7.2 Case Studies
7.2.1 The Galapagos Dove (Zenaida galapagoensis) and Haemoproteus parasites
We later sampled sea birds and realized that they were infected by Haemoproteus haplotypes that were closely related to the newly described dove parasite, but they were also infected by a unique clade of Haemoproteus parasites that was later re-described as H. iwa (Fig. 7.4b; Levin et al. 2011). Closely related lineages between endemic doves and different species of sea birds were suggestive of recent host-switches between those two groups of non-passerine birds. Host-switches in this parasite group must be mediated by competent dipteran vectors (Santiago-Alarcon et al. 2012b); in the present case, the putative vectors are three species of louse flies (Hippoboscidae: Olfersia spinifera and Olfersia aenescens parasitizing sea birds and Microlynchia galapagoensis parasitizing endemic doves), a group of blood-sucking flies that do not have specialized host preferences (e.g., Ibáñez-Bernal et al. 2016). Haemosporidian parasites found infecting doves and sea birds belong to the sub-genus Haemoproteus (Haemoproteus), which is a group that seems to be specialized on non-passerine birds, but that has parasites lineages/haplotypes that appear to readily switch among non-passerine hosts, even hosts that are not closely related (Santiago-Alarcon et al. 2014). For example, H. iwa and H. jenniae are closely related parasite species that infect birds from different families, Fregatidae and Laridae respectively. Furthermore, the dove parasite H. multipigmentatus , which only infects columbiforms, is closely related to lineages (NZB9, CY18, SGT14) that infect birds from different families (i.e., Sulidae, Laridae, Fregatidae) and orders (Suliformes and Charadriiformes) (Santiago-Alarcon et al. 2014). Hence, avian haemosporidians can host-switch across large taxonomic distances, making conservation efforts in the Galápagos and the study of disease ecology more challenging.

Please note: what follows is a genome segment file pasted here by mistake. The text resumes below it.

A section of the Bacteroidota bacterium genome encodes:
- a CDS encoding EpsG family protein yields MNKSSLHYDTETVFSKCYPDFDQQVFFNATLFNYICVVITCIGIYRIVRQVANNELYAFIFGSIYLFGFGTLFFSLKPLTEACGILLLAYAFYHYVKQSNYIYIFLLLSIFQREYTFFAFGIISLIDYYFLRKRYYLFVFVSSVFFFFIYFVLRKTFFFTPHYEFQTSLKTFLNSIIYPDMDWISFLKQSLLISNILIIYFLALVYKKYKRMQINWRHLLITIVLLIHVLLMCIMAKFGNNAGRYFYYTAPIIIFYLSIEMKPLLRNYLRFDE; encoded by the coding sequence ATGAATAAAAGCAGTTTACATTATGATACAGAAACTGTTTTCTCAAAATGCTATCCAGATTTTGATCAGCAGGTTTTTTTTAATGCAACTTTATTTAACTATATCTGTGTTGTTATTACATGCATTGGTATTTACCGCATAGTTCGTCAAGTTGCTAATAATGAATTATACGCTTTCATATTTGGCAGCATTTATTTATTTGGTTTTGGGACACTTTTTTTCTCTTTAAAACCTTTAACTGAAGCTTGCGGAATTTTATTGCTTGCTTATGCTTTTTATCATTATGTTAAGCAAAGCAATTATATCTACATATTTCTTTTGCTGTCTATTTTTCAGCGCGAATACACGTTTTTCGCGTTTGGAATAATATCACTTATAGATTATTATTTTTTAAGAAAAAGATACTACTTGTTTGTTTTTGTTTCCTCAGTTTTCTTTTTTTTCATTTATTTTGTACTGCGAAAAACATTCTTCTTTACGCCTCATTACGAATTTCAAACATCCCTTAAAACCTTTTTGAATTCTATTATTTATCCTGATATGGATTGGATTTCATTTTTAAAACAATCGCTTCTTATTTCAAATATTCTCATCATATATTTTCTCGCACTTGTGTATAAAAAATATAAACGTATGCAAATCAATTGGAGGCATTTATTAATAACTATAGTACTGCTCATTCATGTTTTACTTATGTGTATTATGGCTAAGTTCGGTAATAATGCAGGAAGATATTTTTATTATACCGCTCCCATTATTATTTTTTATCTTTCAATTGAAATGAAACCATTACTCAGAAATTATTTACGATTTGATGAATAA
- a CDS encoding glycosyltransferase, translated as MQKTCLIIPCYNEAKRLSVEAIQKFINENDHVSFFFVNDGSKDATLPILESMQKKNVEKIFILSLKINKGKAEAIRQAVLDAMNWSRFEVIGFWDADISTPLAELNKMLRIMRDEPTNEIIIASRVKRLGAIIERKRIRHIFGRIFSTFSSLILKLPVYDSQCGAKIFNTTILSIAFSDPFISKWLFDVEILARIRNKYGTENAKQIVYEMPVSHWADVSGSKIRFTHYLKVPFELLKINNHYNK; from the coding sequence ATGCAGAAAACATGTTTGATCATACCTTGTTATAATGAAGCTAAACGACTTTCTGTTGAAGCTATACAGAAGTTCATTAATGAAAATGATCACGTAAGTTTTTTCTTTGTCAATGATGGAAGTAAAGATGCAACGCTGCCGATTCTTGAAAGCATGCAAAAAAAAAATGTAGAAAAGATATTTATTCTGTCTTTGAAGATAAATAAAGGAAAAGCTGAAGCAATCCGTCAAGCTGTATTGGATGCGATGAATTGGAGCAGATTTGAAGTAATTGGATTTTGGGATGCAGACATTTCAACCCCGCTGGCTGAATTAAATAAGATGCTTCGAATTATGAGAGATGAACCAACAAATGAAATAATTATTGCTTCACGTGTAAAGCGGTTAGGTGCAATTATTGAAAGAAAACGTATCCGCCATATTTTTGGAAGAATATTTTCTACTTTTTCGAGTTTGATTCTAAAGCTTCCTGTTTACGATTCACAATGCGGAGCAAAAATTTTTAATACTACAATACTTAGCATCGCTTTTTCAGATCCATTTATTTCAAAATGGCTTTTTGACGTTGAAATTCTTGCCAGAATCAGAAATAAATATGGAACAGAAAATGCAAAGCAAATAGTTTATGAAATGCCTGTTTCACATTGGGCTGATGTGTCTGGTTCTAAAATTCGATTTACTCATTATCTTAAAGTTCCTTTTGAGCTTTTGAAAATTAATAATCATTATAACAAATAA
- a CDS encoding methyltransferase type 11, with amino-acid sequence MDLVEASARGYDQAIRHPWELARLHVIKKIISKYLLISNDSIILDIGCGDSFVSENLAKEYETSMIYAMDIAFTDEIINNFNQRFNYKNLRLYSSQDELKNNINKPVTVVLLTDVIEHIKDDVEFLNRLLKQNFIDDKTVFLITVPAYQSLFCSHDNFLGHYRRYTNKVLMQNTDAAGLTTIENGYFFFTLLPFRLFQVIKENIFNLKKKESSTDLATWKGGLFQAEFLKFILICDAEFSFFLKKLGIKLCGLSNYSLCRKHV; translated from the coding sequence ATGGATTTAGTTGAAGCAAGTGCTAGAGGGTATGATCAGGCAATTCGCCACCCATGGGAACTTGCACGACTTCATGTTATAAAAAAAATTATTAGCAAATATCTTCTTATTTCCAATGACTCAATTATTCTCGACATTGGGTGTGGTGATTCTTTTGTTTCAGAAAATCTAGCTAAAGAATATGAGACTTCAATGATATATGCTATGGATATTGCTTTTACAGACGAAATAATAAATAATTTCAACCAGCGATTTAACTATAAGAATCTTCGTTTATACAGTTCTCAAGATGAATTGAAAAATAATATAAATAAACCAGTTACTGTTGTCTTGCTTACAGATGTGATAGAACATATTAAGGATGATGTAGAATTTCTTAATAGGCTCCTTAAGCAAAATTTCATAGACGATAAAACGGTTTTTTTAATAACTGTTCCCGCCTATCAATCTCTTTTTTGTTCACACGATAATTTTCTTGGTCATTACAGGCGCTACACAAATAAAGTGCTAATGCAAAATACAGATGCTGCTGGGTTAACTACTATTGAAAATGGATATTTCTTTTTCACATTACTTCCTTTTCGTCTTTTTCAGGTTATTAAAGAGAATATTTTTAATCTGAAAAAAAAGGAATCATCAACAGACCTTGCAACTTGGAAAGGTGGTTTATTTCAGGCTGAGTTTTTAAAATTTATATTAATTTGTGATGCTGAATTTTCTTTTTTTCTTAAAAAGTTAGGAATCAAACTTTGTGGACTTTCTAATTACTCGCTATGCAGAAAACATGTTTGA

Fortunately, indirect evidence suggests that H. multipigmentatus do not have a strong negative effect on body condition of endemic doves (Santiago-Alarcon et al. 2012c). Nonetheless, we do not know the real impact of haemosporidians on Galapagos birds, which is a line of research that needs to be developed to gauge conservation efforts of native avifauna. Furthermore, the fact that endemic doves present high rates of gene flow across islands is suggestive of its high dispersal capacity (Santiago-Alarcon et al. 2006), which makes this species both susceptible to introduced pathogens and, if competent, a potential reservoir for moving pathogens across the archipelago that could switch to other endemic birds that are at higher risk due to factors such as small population sizes (e.g., Galapagos penguins; Levin et al. 2009).